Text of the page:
What Is Plantar Fasciitis?

Also called policeman’s heel, plantar fasciitis is a medical condition that causes shooting pain in the foot. The condition affects the plantar fascia, a thick ligature in the foot. This tissue band acts as a bridge between the front and back of the foot. Inflammation, tension, or tears on the plantar fascia can lead to plantar fasciitis.

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Factors that lead to plantar fasciitis

One of the most common causes of plantar fasciitis is too much weight or pressure on the foot. People who are obese are more prone to the condition. High-impact activities like dancing and running are also potential risk factors. Standing for long periods of time on hard surfaces is another cause of this type of foot pain. Patients with naturally flat feet or high arches may also develop the condition. Plantar fasciitis tends to affect middle-aged people the most.

Pain in the foot

Individuals should contact a doctor if any ongoing pain is experienced in the heel of the foot. Plantar fasciitis tends to strike in the morning when people wake up and start walking. However, individuals can also experience shooting pain when standing for a long time or when walking after sitting for extended periods.

The diagnostic process

Doctors conduct a series of tests, including a physical examination and imaging tests, to diagnose plantar fasciitis. The healthcare provider usually starts by ordering an x-ray to examine the bones around the foot. Magnetic resonance imaging (MRI) and ultrasound may also be used in special cases. Ultimately, the doctor will examine the patient to rule out other conditions before officially diagnosing plantar fasciitis.

Treatment options

Doctors can treat plantar fasciitis by implementing some non-invasive treatment options. Patients can modify physical activity and incorporate more rest between exercises. A physical therapist may work with the patient to teach stretching exercises that help relieve foot pain and strain. Another intervention is using nonsteroidal anti-inflammatory medication (NSAIDs), which can reduce inflammation and pain. Patients may even opt for steroid injections which are given periodically to reduce inflammation of the plantar fascia.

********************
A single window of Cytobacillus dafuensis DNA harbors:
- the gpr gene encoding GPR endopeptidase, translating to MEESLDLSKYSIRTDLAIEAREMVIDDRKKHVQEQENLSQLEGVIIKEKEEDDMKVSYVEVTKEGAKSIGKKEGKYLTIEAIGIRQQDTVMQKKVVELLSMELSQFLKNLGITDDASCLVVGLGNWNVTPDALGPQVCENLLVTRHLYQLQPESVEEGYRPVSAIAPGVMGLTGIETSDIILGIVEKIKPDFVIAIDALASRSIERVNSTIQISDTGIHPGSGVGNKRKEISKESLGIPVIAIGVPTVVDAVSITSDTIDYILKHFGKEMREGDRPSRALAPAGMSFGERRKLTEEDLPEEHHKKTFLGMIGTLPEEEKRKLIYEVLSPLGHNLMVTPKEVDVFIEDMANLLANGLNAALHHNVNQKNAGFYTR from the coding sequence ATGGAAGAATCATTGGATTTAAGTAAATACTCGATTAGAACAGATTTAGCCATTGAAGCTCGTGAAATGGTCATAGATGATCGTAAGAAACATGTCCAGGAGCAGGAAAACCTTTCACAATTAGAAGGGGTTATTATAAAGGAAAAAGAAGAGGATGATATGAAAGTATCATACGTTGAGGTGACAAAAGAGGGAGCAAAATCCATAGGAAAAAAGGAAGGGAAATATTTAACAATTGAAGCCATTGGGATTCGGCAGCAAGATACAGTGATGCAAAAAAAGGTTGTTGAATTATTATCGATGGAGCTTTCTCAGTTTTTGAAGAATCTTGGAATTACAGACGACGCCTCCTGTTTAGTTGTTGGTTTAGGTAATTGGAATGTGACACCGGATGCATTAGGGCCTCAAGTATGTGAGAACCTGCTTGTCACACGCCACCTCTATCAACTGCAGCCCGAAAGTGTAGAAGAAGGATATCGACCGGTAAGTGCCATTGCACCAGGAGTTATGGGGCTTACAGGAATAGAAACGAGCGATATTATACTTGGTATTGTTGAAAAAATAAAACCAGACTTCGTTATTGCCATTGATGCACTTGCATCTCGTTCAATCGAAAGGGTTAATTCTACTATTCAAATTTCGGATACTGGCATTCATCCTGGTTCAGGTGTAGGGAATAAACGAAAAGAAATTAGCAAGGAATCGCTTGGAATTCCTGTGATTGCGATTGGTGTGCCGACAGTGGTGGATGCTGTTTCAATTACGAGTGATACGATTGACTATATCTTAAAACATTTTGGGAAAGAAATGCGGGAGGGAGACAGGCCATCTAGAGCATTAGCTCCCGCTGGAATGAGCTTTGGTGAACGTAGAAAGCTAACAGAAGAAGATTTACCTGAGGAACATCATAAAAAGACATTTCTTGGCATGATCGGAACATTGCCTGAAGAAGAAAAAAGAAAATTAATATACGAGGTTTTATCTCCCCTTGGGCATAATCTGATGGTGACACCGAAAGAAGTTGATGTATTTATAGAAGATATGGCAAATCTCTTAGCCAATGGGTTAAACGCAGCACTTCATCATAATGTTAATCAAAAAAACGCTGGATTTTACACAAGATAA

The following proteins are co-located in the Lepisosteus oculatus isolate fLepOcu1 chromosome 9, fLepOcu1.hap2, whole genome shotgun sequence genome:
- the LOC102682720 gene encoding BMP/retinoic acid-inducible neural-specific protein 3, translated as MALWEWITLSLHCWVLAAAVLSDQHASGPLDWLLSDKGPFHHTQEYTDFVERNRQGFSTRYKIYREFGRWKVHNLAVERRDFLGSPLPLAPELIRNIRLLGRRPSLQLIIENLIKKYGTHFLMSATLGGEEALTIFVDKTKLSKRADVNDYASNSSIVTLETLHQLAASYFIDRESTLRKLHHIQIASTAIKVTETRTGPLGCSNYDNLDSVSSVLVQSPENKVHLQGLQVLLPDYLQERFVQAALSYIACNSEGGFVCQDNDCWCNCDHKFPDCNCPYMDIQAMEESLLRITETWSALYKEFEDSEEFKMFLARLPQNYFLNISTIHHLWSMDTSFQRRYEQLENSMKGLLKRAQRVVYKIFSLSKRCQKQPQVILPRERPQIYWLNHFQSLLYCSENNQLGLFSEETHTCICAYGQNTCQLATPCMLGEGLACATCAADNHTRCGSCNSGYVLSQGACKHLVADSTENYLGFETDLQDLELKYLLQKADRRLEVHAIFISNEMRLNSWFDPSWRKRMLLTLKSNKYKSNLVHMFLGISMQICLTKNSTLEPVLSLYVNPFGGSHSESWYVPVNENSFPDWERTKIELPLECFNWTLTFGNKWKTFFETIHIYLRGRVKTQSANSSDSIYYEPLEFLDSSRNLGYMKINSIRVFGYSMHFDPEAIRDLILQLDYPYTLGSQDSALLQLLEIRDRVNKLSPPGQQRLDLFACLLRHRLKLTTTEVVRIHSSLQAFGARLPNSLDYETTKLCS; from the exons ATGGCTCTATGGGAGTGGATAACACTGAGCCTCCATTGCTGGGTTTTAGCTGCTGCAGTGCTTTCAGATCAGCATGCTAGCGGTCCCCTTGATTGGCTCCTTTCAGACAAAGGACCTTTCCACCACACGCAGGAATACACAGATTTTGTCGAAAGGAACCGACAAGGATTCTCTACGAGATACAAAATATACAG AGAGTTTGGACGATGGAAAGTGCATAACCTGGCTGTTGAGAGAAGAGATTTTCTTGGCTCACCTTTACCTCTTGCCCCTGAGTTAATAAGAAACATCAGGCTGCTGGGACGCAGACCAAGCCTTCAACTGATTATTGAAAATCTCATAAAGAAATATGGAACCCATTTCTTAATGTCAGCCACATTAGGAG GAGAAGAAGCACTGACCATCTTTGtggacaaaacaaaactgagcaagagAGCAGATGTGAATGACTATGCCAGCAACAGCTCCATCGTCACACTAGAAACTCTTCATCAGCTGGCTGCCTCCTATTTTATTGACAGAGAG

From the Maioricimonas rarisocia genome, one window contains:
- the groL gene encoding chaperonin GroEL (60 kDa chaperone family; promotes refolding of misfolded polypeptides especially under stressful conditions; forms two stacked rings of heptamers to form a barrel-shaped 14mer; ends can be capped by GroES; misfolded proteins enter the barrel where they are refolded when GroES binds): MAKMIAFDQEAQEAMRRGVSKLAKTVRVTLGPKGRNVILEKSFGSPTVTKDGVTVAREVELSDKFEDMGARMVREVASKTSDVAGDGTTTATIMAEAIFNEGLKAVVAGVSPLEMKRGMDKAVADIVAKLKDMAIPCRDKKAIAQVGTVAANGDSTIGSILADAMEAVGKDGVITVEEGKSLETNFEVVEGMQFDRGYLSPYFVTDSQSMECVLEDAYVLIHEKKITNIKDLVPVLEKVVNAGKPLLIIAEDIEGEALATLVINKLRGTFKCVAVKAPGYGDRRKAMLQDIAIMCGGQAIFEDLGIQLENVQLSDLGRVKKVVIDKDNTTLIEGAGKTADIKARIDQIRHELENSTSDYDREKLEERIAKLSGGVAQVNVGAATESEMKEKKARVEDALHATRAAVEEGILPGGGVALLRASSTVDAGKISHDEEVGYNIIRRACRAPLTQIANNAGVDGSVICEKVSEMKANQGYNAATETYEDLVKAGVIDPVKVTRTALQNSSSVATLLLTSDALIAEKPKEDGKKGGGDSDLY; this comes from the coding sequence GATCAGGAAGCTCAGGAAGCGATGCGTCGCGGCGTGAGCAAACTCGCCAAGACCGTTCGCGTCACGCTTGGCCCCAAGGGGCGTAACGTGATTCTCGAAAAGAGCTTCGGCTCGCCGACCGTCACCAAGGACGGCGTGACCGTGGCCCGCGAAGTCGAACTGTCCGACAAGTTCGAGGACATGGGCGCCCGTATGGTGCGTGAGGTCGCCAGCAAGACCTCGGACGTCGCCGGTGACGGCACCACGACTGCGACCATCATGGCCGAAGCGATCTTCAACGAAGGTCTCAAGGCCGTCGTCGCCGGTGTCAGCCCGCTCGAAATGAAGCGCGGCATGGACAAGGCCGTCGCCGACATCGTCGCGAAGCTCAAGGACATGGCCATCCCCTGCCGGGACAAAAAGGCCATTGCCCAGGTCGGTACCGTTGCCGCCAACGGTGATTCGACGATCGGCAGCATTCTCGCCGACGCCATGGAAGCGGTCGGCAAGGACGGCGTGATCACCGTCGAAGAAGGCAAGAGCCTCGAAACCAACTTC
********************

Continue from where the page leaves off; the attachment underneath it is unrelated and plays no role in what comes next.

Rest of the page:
Surgical remedies for plantar fasciitis

In extreme cases, patients may need surgery to correct plantar fasciitis. This surgery is called gastrocnemius recession and focuses on a muscle in the calf area named the gastrocnemius. During this surgery, doctors make an incision inside the leg near the calf muscle. Next, doctors use an instrument to locate a layer of fibrous tissue called the fascia. Doctors slice through the fascia to release tension and allow the foot to move more freely. Surgeons may also cut through the fascia of the soleus muscle to provide extra relief. Finally, surgeons stitch the incisions together and apply bandages.

The recovery process

Patients typically need a walking boot or split post-surgery. Patients are expected to remain in recovery for 8 weeks. Over-the-counter (OTC) medications can help relieve pain during this time. Working with a physical therapist to regain full use of the leg and foot is advised.

Pain-free future

People with chronic foot pain, especially while walking or standing, should always consult a doctor for evaluation. If a diagnosis of plantar fasciitis is made, the doctor can help create an effective treatment plan. With the right approach, the patient can return to walking pain-free again sooner rather than later.